This was a huge resource, and expectations were high. The inshore fisheries had become over exploited, and the search was on for new offshore fisheries. New Zealand companies embarked on joint ventures with foreign companies. Trawling crews from other nations taught New Zealanders how to fish deep waters and in return got a share of the catch.
By 1980 the consequences of the "Think Big" policy for the fishing industry were becoming very apparent. Mel Courtney, MP for Nelson and convenor of the Opposition fisheries' sub-committee on production and marketing, in asserting "the policy is falling apart", expressed the view of many. "The industry expanded so rapidly it was overcapitalized with too many boats...the inshore fleet expanded and joint venture and duty-free boats exerted further pressure" (Commercial Fishing June 1980 5).
Deep-water trawling is highly mechanised and massive capital investment is normally required to operate modern factory trawlers. These ships process everything caught on board. Even the guts and heads are processed into fishmeal, which is so valuable it is known as "brown gold". Elsewhere, major fisheries, such the northern hemisphere cod fisheries, were collapsing. Fishing companies in New Zealand were able to buy or lease the redundant trawlers cheaply. At the same time, the collapse of northern fisheries resulted in an unmet need in the world market for quality whitefish. Hoki and orange roughy from New Zealand were in demand.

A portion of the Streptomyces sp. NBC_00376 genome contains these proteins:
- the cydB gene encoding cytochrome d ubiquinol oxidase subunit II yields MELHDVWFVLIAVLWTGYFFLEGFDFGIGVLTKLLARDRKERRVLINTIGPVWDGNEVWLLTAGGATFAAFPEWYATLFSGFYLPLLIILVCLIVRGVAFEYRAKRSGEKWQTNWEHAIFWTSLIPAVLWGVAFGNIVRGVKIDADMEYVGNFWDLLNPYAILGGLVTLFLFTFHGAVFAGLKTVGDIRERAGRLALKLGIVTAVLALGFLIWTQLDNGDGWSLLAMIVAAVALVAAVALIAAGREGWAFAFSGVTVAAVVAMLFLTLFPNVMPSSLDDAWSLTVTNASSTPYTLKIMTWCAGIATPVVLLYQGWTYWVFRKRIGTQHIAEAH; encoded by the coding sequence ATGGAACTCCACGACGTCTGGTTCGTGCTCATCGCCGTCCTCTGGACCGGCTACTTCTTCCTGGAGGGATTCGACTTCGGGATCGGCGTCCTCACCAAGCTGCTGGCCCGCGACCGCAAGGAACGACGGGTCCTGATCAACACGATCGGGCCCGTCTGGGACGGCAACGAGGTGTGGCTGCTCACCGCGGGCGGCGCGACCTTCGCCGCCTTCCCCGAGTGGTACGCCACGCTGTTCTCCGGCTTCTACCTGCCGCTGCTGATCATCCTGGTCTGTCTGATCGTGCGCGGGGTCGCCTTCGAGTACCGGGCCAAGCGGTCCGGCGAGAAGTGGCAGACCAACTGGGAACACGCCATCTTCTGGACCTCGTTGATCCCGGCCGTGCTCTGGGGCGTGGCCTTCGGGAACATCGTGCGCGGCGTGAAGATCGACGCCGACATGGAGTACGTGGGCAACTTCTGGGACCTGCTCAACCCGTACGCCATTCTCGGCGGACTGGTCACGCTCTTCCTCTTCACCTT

In 1986 New Zealand became the first country to introduce a property-rights based Quota Management System (QMS) system. There are currently (2008) 129 species which are targeted commercially. There are about 60 species groups with a QMS allowance for customary Māori fishers, with a similar number for recreational fishers. The fisheries are managed through the Fisheries Act 1996, which sets out the rules and regulations and the QMS was administered by the Ministry of Fisheries until April 2012 when it was amalgamated into the Ministry for Primary Industries.